Along the Away

a traveler's tales

Archive for August, 2011

Indian street dogs, hmmm, not as much going for them as the cows apparently. Not holy, not sacred. But plenty homeless, living on the street so that you come across them everywhere you turn.

This New York Times article paints a horrid picture:

No country has as many stray dogs as India, and no country suffers as much from them. Free-roaming dogs number in the tens of millions and bite millions of people annually, including vast numbers of children. An estimated 20,000 people die every year from rabies infections — more than a third of the global rabies toll.

Eeeek! Well, to be honest this paints a picture that I didn’t really see in India – the dogs are everywhere, that’s for sure, but they seem quite chilled out. All they seem to do is sleep – which you would expect to mean they are active at night, but I didn’t see any trouble or hear them making much fuss then either.

Maybe I am desensitized due to my exposure to Samoa’s dogs in 2008 which really are a menace. They travel in packs and aggressively own the streets. Come dusk it is actually scary to go outside, you can hear them howling and fighting at night.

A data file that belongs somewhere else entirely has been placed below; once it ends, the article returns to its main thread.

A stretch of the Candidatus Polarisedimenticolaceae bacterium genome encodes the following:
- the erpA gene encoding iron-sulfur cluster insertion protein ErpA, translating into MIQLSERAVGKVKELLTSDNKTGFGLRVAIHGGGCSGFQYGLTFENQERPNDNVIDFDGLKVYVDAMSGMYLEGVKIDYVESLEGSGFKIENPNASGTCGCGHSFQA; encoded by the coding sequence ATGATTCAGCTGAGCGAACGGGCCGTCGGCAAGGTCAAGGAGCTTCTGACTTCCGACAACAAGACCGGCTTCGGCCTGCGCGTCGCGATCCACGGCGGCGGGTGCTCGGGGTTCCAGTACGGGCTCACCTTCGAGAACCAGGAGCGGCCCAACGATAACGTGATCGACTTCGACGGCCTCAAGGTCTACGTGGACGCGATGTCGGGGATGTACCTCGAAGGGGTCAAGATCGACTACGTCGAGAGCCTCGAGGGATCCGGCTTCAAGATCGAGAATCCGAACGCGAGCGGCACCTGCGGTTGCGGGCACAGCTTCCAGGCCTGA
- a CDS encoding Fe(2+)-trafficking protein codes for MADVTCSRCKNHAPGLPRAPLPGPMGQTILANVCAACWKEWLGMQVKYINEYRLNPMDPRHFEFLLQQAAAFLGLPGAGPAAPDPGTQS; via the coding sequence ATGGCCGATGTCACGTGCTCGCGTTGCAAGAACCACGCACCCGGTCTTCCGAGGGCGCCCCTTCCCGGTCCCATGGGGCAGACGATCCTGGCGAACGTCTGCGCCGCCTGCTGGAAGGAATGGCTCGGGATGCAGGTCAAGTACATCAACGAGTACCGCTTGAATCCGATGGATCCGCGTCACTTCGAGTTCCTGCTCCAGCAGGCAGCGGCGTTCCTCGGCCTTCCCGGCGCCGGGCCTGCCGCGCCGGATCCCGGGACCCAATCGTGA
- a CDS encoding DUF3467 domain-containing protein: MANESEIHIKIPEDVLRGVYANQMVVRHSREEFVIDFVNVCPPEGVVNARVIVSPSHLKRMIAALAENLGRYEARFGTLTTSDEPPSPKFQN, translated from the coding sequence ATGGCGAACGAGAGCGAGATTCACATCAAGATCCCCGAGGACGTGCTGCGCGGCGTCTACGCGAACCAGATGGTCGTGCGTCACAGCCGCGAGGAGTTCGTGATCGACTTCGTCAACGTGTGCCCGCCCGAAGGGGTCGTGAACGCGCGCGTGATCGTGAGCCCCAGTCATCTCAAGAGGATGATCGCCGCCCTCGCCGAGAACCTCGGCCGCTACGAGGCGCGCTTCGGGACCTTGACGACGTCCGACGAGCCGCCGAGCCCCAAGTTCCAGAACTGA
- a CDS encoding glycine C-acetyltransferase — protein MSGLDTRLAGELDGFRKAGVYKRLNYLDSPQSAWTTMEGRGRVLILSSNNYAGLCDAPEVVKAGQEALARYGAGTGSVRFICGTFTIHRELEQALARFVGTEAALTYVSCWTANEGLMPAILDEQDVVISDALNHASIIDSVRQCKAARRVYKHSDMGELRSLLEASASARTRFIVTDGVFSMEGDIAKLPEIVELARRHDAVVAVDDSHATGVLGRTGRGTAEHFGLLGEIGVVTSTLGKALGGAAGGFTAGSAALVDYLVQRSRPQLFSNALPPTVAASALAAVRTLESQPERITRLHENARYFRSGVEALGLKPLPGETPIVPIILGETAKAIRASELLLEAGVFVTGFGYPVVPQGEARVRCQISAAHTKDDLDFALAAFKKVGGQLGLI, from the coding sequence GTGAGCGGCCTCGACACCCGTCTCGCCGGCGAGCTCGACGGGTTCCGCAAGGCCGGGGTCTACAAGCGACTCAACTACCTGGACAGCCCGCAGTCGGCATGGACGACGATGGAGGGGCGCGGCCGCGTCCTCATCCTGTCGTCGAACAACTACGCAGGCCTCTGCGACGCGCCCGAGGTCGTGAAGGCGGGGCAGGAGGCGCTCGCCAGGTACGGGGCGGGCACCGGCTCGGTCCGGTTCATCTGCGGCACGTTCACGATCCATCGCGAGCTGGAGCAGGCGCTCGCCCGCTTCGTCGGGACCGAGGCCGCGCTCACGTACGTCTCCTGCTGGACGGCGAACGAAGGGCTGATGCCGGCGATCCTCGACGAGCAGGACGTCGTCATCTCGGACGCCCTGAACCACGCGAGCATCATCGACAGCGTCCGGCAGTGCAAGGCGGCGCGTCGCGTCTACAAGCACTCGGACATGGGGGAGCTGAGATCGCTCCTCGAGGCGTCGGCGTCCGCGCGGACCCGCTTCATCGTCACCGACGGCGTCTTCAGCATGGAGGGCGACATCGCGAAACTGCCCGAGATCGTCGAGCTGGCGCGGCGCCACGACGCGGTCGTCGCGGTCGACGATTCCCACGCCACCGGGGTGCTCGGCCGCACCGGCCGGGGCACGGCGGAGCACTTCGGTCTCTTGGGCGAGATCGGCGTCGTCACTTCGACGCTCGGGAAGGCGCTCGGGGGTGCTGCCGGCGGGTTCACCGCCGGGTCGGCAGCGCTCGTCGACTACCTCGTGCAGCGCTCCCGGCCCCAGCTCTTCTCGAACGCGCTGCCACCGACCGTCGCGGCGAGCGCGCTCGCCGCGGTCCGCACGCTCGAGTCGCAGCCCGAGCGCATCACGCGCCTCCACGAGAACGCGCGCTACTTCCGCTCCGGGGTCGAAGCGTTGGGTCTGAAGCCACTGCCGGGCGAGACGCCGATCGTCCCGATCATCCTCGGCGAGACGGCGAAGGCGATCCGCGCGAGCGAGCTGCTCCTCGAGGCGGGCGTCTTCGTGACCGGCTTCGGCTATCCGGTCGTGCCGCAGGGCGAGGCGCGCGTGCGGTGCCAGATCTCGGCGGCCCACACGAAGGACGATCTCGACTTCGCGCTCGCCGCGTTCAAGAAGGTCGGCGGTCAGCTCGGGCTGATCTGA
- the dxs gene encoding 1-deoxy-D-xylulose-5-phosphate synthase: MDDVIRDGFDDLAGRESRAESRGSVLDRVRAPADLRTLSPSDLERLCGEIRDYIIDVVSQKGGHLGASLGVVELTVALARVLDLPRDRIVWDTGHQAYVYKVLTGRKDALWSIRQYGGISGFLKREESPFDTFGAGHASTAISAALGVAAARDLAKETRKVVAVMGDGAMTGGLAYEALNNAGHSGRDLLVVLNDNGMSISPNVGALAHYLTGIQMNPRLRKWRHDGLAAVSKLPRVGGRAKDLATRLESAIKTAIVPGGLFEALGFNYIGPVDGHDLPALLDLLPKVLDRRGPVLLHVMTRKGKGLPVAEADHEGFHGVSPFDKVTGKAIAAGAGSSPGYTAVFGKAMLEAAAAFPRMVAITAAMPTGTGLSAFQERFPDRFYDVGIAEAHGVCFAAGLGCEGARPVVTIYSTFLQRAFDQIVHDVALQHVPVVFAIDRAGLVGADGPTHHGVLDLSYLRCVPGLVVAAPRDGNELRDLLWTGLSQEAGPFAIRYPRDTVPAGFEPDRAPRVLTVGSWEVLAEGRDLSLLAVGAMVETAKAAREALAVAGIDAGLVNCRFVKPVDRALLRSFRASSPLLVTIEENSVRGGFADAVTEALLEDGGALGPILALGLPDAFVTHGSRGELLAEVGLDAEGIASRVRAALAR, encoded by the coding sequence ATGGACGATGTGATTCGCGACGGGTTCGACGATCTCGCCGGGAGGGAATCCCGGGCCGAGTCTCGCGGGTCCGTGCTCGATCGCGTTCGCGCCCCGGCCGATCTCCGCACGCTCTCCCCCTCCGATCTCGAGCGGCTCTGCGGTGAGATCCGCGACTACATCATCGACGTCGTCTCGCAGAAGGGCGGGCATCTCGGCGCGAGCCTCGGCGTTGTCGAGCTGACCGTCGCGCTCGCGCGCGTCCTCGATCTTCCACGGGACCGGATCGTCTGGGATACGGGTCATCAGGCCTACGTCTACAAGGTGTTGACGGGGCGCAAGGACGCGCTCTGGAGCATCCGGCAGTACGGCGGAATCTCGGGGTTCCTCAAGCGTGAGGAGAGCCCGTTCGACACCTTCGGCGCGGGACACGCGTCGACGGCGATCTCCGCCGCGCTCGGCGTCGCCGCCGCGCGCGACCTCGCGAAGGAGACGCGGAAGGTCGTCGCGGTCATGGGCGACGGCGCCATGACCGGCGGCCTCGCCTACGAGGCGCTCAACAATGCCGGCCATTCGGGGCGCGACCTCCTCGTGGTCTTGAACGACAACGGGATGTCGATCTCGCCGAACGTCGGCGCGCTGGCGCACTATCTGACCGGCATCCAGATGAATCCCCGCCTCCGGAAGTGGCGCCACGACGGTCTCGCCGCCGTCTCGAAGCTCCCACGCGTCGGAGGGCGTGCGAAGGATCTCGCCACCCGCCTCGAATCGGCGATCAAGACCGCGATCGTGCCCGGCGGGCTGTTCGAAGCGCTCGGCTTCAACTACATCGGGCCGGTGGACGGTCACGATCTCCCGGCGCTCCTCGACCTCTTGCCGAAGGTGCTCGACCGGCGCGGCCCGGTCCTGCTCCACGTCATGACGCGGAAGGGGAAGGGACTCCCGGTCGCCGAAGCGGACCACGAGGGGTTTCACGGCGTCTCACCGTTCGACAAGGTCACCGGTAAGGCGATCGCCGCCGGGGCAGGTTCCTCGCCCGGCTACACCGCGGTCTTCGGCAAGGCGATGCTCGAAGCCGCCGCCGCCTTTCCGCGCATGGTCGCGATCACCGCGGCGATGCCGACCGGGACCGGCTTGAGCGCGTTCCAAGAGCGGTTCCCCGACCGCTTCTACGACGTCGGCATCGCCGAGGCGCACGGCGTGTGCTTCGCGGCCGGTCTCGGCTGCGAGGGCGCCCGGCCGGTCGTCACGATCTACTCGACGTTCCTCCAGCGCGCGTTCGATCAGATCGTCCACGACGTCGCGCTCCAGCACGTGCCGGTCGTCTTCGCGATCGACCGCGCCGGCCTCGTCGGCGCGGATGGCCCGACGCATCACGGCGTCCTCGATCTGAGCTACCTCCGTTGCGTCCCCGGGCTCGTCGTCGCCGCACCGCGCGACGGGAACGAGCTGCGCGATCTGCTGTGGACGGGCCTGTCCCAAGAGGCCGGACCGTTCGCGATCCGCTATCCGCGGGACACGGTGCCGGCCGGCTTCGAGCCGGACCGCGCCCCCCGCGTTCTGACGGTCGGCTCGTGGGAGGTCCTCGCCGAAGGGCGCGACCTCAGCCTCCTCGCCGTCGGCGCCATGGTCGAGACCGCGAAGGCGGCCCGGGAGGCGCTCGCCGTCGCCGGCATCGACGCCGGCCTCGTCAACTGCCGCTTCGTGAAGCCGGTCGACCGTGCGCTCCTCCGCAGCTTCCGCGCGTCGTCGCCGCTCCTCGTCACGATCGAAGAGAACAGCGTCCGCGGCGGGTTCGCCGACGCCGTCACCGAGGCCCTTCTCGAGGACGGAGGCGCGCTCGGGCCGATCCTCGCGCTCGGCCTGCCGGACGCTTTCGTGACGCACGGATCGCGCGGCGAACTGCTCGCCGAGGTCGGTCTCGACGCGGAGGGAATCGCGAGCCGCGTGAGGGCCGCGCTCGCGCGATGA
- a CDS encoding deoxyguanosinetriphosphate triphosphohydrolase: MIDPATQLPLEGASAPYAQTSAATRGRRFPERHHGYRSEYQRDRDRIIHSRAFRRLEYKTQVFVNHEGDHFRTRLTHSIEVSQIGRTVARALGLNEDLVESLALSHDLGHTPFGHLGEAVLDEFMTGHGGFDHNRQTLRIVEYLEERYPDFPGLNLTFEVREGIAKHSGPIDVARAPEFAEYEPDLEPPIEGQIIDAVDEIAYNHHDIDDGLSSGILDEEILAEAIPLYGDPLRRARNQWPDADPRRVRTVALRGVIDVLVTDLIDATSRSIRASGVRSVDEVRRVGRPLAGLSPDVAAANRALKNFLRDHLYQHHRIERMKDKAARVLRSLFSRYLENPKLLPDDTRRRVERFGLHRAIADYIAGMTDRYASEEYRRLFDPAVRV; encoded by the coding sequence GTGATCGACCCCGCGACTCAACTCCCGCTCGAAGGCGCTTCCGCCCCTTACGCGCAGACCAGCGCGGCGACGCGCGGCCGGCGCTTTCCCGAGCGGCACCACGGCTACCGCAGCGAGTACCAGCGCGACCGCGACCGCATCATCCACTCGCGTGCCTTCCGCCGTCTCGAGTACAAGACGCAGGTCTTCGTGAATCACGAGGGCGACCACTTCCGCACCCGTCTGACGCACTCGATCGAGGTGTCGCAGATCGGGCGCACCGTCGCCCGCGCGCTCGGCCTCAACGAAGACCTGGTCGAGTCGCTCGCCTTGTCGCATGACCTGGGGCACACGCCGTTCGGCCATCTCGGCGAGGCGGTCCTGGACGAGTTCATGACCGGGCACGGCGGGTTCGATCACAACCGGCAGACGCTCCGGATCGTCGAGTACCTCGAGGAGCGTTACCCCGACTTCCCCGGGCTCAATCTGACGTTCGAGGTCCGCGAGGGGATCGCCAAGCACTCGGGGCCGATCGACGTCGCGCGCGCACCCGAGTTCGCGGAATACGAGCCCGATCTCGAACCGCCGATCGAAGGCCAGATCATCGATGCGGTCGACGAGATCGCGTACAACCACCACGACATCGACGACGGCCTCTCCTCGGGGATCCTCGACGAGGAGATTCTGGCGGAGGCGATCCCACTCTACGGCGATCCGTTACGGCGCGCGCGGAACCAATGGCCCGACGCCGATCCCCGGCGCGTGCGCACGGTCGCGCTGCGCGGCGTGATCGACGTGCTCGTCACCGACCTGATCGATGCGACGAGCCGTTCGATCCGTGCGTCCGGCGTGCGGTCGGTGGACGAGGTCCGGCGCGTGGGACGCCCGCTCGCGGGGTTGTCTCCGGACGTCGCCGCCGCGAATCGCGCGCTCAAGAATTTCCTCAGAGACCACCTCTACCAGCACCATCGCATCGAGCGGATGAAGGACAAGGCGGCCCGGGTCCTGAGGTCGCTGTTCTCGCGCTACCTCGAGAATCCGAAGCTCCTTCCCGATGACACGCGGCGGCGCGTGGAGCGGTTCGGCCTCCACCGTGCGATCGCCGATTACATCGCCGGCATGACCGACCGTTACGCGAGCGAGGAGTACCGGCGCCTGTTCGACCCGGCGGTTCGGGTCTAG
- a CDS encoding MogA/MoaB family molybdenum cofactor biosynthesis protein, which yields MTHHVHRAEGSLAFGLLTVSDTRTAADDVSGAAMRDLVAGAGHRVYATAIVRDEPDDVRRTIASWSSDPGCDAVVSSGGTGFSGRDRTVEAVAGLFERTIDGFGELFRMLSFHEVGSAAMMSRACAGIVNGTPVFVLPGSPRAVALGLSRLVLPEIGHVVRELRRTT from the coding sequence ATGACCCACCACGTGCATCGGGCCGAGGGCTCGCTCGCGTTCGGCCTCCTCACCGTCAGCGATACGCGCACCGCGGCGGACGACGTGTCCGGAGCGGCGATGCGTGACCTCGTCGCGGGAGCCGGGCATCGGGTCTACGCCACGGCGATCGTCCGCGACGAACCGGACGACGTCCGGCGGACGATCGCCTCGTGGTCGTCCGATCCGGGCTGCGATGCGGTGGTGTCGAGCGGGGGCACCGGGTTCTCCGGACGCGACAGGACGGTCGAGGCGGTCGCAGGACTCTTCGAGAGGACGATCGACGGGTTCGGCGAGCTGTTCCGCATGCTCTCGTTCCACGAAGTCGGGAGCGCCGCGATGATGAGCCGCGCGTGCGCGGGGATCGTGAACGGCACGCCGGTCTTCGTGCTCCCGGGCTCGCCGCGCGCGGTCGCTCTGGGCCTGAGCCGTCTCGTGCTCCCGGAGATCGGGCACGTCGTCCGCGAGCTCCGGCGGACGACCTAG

The article raises some interesting points about India’s inadequate waste disposal though – if the street dog problem is eradicated before the waste problem then the streets will just end up with a rat problem. I would infinitely prefer a dog problem over a rat problem! I think I would anyway.

In my Indian experience I saw so many ragamuffin dogs, dogs obviously taking care of themselves but going about it pretty pleasantly. Obviously, as the article reveals, there are areas where they are a problem, no doubt the result of low sterilization rates of pet dogs and an indifferent attitude to those on the street. But in general I found the dogs to be pretty relaxed and friendly.

Meet some of the dogs of India that warmed my heart:

It is such an ingrained stereotype that when I came to India I did not bat an eyelid when I saw random cows in random places eating random things. The holy cow is a well known Indian quirk, but the thing that did surprise me was the general lack of regard for the cows.

India apparently has 30% of the world’s cow population (says who? I don’t know, I read it somewhere. It sounds about right). In Delhi it is estimated that living alongside the 14 million residents are 30,000 cows (says who? This person, in a rather interesting read about cows in India)

It turns out it’s a lot more complex and cows are not holy at all, they are not worshiped, but they are recognised as sacred for a number of reasons. Firstly, the cow has historically served so many purposes for an Indian family. The milk provides nourishment, the dung provides energy fuel for devices around the home, they can work on the land, they are used in holy rituals and their docile gentle nature means they become loved like a pet. They are respected because they give so much but require so little in return.